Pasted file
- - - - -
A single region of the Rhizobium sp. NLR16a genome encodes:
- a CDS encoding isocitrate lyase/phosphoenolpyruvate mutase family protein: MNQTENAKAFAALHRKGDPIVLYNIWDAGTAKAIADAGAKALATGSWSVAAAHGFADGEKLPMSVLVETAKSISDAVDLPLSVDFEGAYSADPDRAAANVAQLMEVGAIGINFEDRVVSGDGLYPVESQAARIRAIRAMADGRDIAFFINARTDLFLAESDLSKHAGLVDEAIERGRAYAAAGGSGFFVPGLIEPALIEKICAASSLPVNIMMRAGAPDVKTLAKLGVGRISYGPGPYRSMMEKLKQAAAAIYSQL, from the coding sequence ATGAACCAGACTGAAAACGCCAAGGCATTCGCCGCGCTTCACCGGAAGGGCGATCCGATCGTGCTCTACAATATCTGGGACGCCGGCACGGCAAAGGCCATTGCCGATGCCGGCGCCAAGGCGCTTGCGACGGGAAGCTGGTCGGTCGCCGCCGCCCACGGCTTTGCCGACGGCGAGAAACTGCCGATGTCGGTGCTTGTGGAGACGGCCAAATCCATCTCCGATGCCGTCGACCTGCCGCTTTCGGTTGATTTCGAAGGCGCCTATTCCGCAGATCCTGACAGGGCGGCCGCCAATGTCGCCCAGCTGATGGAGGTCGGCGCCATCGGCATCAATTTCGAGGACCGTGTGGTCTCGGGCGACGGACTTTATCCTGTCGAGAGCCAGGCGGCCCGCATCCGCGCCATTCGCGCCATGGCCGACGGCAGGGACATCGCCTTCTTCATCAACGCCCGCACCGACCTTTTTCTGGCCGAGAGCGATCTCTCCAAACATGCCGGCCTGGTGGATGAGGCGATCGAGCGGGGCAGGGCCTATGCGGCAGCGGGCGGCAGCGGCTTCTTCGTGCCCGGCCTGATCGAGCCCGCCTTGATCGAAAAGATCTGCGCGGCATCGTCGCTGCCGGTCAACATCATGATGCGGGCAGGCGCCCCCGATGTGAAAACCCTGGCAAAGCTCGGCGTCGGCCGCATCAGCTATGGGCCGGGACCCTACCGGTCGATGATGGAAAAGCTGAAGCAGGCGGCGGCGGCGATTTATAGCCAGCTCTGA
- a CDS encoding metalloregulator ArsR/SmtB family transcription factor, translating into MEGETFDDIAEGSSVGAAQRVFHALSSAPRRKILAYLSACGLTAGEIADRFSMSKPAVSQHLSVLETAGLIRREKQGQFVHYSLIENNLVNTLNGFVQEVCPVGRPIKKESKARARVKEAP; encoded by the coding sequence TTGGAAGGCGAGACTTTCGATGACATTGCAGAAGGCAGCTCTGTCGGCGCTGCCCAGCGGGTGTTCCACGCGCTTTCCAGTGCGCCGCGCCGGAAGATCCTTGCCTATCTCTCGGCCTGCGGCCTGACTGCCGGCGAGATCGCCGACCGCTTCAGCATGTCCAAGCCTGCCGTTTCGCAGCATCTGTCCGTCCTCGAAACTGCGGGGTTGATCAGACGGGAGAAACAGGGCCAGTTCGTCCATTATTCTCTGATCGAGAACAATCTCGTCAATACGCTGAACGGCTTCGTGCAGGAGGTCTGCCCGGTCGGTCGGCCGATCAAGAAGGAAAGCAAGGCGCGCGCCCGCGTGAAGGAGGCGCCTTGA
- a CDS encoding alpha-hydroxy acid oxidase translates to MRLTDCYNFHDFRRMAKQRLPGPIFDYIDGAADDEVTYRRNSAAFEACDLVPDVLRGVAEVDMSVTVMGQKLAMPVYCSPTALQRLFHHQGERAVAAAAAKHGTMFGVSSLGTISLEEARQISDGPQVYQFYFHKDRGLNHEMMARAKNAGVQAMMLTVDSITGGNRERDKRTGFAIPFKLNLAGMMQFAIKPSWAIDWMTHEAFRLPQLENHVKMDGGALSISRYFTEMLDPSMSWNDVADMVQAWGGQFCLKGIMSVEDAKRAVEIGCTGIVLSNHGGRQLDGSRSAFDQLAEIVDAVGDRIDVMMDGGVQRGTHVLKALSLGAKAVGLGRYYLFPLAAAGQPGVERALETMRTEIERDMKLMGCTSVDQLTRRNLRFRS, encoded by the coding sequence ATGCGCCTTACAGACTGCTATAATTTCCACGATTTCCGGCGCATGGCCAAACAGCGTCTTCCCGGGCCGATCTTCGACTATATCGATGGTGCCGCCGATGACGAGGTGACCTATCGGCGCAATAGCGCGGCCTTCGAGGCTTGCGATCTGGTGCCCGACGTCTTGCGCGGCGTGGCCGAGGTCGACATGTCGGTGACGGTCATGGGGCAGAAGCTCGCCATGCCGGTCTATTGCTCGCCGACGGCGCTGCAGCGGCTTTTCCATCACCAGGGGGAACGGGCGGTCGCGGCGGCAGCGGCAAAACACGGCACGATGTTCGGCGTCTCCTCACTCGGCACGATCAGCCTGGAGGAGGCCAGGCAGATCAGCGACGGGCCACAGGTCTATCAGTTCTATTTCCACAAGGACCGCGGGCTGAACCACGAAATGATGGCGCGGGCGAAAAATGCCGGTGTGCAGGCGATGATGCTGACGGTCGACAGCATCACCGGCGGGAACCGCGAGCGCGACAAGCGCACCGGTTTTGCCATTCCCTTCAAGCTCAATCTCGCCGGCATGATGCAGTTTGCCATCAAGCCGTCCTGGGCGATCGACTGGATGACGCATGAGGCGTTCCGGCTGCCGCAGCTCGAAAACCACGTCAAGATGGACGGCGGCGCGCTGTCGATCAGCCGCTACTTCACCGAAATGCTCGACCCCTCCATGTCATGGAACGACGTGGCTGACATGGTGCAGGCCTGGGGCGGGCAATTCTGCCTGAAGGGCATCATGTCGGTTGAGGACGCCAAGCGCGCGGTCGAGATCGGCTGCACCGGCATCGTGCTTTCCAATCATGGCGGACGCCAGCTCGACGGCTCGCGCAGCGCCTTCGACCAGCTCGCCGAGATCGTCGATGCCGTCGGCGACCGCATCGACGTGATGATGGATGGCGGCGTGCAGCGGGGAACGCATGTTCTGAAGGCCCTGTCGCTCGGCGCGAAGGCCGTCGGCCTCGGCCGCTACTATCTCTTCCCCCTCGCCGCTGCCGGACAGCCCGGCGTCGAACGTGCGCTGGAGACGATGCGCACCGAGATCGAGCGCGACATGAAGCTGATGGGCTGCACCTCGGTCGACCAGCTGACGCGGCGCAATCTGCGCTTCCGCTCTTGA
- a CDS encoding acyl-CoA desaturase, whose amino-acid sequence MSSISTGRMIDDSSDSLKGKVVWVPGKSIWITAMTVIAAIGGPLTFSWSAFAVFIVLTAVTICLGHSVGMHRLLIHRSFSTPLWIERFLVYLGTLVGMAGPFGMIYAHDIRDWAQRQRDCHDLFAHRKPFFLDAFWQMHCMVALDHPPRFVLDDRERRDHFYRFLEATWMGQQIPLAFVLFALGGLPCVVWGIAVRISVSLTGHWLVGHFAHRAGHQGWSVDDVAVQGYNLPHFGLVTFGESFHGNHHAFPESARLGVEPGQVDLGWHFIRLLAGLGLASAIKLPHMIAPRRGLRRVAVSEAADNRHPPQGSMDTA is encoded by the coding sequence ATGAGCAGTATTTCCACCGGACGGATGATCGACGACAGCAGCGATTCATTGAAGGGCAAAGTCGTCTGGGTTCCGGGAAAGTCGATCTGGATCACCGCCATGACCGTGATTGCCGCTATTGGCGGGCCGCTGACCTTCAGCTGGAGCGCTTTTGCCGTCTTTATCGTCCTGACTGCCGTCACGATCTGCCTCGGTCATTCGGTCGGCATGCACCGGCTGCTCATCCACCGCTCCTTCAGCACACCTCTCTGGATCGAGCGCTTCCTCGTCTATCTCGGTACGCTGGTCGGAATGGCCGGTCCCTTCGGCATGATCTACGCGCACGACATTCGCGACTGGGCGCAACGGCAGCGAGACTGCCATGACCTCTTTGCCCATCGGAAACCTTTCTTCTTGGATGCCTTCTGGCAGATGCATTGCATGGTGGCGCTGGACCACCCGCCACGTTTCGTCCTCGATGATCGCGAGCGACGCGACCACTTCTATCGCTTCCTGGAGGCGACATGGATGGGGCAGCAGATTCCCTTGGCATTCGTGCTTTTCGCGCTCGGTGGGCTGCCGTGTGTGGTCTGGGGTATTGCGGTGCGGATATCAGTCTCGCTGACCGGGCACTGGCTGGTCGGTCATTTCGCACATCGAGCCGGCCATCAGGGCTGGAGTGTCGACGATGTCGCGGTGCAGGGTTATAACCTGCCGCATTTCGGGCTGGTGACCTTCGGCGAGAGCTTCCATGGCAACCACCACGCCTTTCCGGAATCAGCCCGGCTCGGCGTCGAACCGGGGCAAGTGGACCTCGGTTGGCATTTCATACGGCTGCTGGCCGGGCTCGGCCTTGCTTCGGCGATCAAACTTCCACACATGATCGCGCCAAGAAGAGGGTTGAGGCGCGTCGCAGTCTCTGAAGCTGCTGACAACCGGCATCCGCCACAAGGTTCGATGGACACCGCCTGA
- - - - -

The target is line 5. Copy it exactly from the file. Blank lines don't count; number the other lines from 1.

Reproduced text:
- a CDS encoding acyl-CoA desaturase, whose amino-acid sequence MSSISTGRMIDDSSDSLKGKVVWVPGKSIWITAMTVIAAIGGPLTFSWSAFAVFIVLTAVTICLGHSVGMHRLLIHRSFSTPLWIERFLVYLGTLVGMAGPFGMIYAHDIRDWAQRQRDCHDLFAHRKPFFLDAFWQMHCMVALDHPPRFVLDDRERRDHFYRFLEATWMGQQIPLAFVLFALGGLPCVVWGIAVRISVSLTGHWLVGHFAHRAGHQGWSVDDVAVQGYNLPHFGLVTFGESFHGNHHAFPESARLGVEPGQVDLGWHFIRLLAGLGLASAIKLPHMIAPRRGLRRVAVSEAADNRHPPQGSMDTA is encoded by the coding sequence ATGAGCAGTATTTCCACCGGACGGATGATCGACGACAGCAGCGATTCATTGAAGGGCAAAGTCGTCTGGGTTCCGGGAAAGTCGATCTGGATCACCGCCATGACCGTGATTGCCGCTATTGGCGGGCCGCTGACCTTCAGCTGGAGCGCTTTTGCCGTCTTTATCGTCCTGACTGCCGTCACGATCTGCCTCGGTCATTCGGTCGGCATGCACCGGCTGCTCATCCACCGCTCCTTCAGCACACCTCTCTGGATCGAGCGCTTCCTCGTCTATCTCGGTACGCTGGTCGGAATGGCCGGTCCCTTCGGCATGATCTACGCGCACGACATTCGCGACTGGGCGCAACGGCAGCGAGACTGCCATGACCTCTTTGCCCATCGGAAACCTTTCTTCTTGGATGCCTTCTGGCAGATGCATTGCATGGTGGCGCTGGACCACCCGCCACGTTTCGTCCTCGATGATCGCGAGCGACGCGACCACTTCTATCGCTTCCTGGAGGCGACATGGATGGGGCAGCAGATTCCCTTGGCATTCGTGCTTTTCGCGCTCGGTGGGCTGCCGTGTGTGGTCTGGGGTATTGCGGTGCGGATATCAGTCTCGCTGACCGGGCACTGGCTGGTCGGTCATTTCGCACATCGAGCCGGCCATCAGGGCTGGAGTGTCGACGATGTCGCGGTGCAGGGTTATAACCTGCCGCATTTCGGGCTGGTGACCTTCGGCGAGAGCTTCCATGGCAACCACCACGCCTTTCCGGAATCAGCCCGGCTCGGCGTCGAACCGGGGCAAGTGGACCTCGGTTGGCATTTCATACGGCTGCTGGCCGGGCTCGGCCTTGCTTCGGCGATCAAACTTCCACACATGATCGCGCCAAGAAGAGGGTTGAGGCGCGTCGCAGTCTCTGAAGCTGCTGACAACCGGCATCCGCCACAAGGTTCGATGGACACCGCCTGA